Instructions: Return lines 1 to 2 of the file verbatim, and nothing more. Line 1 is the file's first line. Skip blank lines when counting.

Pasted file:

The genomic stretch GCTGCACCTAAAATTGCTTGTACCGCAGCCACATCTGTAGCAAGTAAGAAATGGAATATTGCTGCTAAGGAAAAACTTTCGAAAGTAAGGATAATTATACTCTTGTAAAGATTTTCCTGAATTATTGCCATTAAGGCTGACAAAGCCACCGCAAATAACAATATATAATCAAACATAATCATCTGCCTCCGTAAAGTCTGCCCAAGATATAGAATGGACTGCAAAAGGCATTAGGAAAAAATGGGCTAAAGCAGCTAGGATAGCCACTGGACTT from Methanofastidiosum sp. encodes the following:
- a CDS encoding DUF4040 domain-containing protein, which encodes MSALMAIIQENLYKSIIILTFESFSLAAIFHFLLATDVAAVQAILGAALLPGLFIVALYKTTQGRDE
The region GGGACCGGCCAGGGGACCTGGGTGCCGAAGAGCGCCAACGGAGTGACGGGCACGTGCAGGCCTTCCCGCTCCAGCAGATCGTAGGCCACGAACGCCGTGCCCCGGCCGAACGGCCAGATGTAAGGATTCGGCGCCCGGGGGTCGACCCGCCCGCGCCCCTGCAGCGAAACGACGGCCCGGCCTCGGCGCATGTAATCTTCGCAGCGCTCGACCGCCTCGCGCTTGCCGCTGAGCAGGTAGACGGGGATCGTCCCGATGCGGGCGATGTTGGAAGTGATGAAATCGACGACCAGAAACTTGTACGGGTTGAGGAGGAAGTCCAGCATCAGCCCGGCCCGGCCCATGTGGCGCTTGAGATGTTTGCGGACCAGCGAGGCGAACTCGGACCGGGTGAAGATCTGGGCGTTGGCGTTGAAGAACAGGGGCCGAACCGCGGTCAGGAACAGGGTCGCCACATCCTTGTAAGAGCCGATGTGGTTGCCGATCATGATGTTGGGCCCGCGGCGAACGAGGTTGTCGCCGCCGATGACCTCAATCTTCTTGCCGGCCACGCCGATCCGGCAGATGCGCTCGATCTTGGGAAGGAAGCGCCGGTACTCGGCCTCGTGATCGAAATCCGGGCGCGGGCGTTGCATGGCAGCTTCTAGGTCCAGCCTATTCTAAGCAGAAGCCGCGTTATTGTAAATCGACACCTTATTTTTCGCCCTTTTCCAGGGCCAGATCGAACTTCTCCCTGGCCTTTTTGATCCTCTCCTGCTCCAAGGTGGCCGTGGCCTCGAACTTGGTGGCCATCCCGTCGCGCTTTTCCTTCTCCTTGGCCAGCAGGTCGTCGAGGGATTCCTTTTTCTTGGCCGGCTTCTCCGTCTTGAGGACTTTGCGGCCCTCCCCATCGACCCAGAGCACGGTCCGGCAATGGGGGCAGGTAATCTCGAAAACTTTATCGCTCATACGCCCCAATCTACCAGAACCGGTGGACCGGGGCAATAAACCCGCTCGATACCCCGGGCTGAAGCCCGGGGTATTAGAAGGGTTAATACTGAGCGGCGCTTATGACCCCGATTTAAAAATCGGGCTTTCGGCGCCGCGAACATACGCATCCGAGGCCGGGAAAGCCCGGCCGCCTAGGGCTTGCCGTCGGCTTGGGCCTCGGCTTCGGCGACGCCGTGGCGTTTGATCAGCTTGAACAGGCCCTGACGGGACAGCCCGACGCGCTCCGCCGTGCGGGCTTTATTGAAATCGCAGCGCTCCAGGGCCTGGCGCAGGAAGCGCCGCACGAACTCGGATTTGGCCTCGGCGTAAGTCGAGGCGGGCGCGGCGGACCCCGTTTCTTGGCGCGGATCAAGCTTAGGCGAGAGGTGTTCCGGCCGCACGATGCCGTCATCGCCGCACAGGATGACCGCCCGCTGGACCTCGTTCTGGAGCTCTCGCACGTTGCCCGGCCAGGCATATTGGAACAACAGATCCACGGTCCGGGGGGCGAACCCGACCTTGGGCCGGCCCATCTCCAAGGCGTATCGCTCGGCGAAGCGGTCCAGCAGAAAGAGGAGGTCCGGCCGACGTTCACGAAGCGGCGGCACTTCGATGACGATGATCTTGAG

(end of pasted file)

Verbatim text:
The genomic stretch GCTGCACCTAAAATTGCTTGTACCGCAGCCACATCTGTAGCAAGTAAGAAATGGAATATTGCTGCTAAGGAAAAACTTTCGAAAGTAAGGATAATTATACTCTTGTAAAGATTTTCCTGAATTATTGCCATTAAGGCTGACAAAGCCACCGCAAATAACAATATATAATCAAACATAATCATCTGCCTCCGTAAAGTCTGCCCAAGATATAGAATGGACTGCAAAAGGCATTAGGAAAAAATGGGCTAAAGCAGCTAGGATAGCCACTGGACTT from Methanofastidiosum sp. encodes the following:
- a CDS encoding DUF4040 domain-containing protein, which encodes MSALMAIIQENLYKSIIILTFESFSLAAIFHFLLATDVAAVQAILGAALLPGLFIVALYKTTQGRDE